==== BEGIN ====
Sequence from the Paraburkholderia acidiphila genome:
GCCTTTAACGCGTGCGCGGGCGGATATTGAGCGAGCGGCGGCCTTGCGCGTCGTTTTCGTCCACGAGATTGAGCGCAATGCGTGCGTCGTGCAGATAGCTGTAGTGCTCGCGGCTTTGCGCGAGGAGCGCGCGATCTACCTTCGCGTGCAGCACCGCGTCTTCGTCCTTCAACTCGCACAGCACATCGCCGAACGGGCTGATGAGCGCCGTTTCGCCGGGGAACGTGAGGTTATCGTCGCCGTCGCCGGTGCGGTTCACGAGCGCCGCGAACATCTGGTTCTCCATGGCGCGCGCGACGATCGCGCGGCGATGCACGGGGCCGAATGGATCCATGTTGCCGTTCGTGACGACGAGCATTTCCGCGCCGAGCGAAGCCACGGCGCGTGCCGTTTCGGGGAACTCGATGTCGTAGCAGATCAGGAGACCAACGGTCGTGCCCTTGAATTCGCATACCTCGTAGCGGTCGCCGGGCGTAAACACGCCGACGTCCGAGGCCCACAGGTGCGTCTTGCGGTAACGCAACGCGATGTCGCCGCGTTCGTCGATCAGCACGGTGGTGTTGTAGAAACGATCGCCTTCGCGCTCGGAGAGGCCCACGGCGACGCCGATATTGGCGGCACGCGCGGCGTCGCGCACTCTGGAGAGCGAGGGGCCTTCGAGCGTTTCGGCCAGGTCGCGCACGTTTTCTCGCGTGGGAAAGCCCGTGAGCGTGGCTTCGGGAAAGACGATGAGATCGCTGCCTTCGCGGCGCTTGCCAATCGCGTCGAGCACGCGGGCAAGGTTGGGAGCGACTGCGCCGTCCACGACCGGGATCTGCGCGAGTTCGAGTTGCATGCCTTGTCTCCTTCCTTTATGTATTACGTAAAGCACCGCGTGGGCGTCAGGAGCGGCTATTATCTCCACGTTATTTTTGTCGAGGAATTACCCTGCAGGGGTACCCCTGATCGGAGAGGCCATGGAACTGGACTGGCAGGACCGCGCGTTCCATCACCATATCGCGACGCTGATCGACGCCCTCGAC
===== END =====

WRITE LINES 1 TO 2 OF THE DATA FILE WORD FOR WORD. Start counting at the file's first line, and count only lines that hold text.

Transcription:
Sequence from the Paraburkholderia acidiphila genome:
GCCTTTAACGCGTGCGCGGGCGGATATTGAGCGAGCGGCGGCCTTGCGCGTCGTTTTCGTCCACGAGATTGAGCGCAATGCGTGCGTCGTGCAGATAGCTGTAGTGCTCGCGGCTTTGCGCGAGGAGCGCGCGATCTACCTTCGCGTGCAGCACCGCGTCTTCGTCCTTCAACTCGCACAGCACATCGCCGAACGGGCTGATGAGCGCCGTTTCGCCGGGGAACGTGAGGTTATCGTCGCCGTCGCCGGTGCGGTTCACGAGCGCCGCGAACATCTGGTTCTCCATGGCGCGCGCGACGATCGCGCGGCGATGCACGGGGCCGAATGGATCCATGTTGCCGTTCGTGACGACGAGCATTTCCGCGCCGAGCGAAGCCACGGCGCGTGCCGTTTCGGGGAACTCGATGTCGTAGCAGATCAGGAGACCAACGGTCGTGCCCTTGAATTCGCATACCTCGTAGCGGTCGCCGGGCGTAAACACGCCGACGTCCGAGGCCCACAGGTGCGTCTTGCGGTAACGCAACGCGATGTCGCCGCGTTCGTCGATCAGCACGGTGGTGTTGTAGAAACGATCGCCTTCGCGCTCGGAGAGGCCCACGGCGACGCCGATATTGGCGGCACGCGCGGCGTCGCGCACTCTGGAGAGCGAGGGGCCTTCGAGCGTTTCGGCCAGGTCGCGCACGTTTTCTCGCGTGGGAAAGCCCGTGAGCGTGGCTTCGGGAAAGACGATGAGATCGCTGCCTTCGCGGCGCTTGCCAATCGCGTCGAGCACGCGGGCAAGGTTGGGAGCGACTGCGCCGTCCACGACCGGGATCTGCGCGAGTTCGAGTTGCATGCCTTGTCTCCTTCCTTTATGTATTACGTAAAGCACCGCGTGGGCGTCAGGAGCGGCTATTATCTCCACGTTATTTTTGTCGAGGAATTACCCTGCAGGGGTACCCCTGATCGGAGAGGCCATGGAACTGGACTGGCAGGACCGCGCGTTCCATCACCATATCGCGACGCTGATCGACGCCCTCGAC